+3  A: 

I think this should be safe, but only because you're storing the field in a local variable. After this is done, there's no way for the local variable reference to magically change to null, even if another thread is resetting field's value half-way through.

I was just discussing that with my colleague ... we agreed ...

It seems like this will work as long as the reset method is the reset() method listed above. However, if the reset() method instantiates a new Object (like below), couldn't you end up potentially returning something different than you intended?

void reset() {
    field = new FieldType();
yes, but that type of reset would defeat the whole purpose of the double-check idiom.
+3  A: 

Yes, this is thread safe.

The synchronized block is to prevent multiple threads from unnecessarily calling computeFieldValue(). Since field is volatile, the accesses in reset and getField are all well-ordered.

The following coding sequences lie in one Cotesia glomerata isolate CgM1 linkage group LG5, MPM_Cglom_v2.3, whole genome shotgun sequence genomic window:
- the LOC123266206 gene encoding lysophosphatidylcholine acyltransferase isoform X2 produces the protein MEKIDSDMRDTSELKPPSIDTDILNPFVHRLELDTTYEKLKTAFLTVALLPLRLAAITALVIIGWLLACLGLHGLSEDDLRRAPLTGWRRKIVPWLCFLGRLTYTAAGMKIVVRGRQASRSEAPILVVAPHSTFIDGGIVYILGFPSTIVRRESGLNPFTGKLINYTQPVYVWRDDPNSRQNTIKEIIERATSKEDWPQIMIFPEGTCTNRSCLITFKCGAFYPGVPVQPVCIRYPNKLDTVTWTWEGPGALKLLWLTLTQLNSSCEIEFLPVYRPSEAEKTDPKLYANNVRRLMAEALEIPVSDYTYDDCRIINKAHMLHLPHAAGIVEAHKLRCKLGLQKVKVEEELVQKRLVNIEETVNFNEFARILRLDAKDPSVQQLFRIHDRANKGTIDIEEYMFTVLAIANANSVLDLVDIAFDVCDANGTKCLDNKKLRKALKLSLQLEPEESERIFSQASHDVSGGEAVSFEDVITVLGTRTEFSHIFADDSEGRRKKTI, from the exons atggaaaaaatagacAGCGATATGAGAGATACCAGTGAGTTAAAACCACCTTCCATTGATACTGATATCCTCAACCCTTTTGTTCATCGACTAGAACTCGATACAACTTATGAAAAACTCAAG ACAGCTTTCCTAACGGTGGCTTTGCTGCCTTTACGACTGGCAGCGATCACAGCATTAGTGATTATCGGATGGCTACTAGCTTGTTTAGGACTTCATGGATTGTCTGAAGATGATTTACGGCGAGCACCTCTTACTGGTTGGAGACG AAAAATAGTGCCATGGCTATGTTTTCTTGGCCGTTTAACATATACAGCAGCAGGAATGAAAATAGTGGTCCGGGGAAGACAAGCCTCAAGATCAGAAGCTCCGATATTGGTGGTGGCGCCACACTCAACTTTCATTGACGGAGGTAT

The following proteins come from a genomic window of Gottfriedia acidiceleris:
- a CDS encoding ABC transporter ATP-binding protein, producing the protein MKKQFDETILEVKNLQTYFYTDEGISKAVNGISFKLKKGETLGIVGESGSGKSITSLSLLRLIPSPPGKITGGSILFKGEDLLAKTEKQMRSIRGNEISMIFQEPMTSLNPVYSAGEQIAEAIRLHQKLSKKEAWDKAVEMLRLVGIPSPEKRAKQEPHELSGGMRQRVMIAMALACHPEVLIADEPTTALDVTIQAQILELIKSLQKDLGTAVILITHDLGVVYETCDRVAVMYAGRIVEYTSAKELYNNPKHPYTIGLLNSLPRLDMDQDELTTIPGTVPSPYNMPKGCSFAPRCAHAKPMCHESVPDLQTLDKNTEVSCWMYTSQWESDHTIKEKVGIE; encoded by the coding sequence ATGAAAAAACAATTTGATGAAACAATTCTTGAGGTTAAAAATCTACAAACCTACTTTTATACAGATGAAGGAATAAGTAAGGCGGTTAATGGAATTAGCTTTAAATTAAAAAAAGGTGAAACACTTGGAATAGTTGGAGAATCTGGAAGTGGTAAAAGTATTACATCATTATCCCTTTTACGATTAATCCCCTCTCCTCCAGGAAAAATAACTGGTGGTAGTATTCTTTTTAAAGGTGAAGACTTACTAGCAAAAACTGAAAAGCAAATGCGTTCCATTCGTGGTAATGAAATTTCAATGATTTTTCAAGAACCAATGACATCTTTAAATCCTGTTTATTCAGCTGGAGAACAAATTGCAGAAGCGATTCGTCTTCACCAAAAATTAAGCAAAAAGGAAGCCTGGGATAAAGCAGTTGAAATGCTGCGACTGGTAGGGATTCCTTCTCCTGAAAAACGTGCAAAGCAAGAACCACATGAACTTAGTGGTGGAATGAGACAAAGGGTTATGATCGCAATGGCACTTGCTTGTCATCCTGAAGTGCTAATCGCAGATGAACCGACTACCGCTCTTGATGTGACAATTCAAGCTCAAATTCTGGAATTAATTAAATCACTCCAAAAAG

If the first check is non-null, getField is done; result is returned.

Otherwise, a lock is acquired, excluding any other thread that might set the field to non-null, but permitting any thread to set field to null. If any thread does set field to null, nothing should have changed; that's the condition that got the thread into the synchronized block. If another thread had already acquired the lock after the current thread's check, and set the field to a non-null value, the second check will detect that.


I guess it depends on exactly what you mean by thread-safe.

You could end up with a situation where a first instance is used after a second. That may be okay, or it may not.

Tom Hawtin - tackline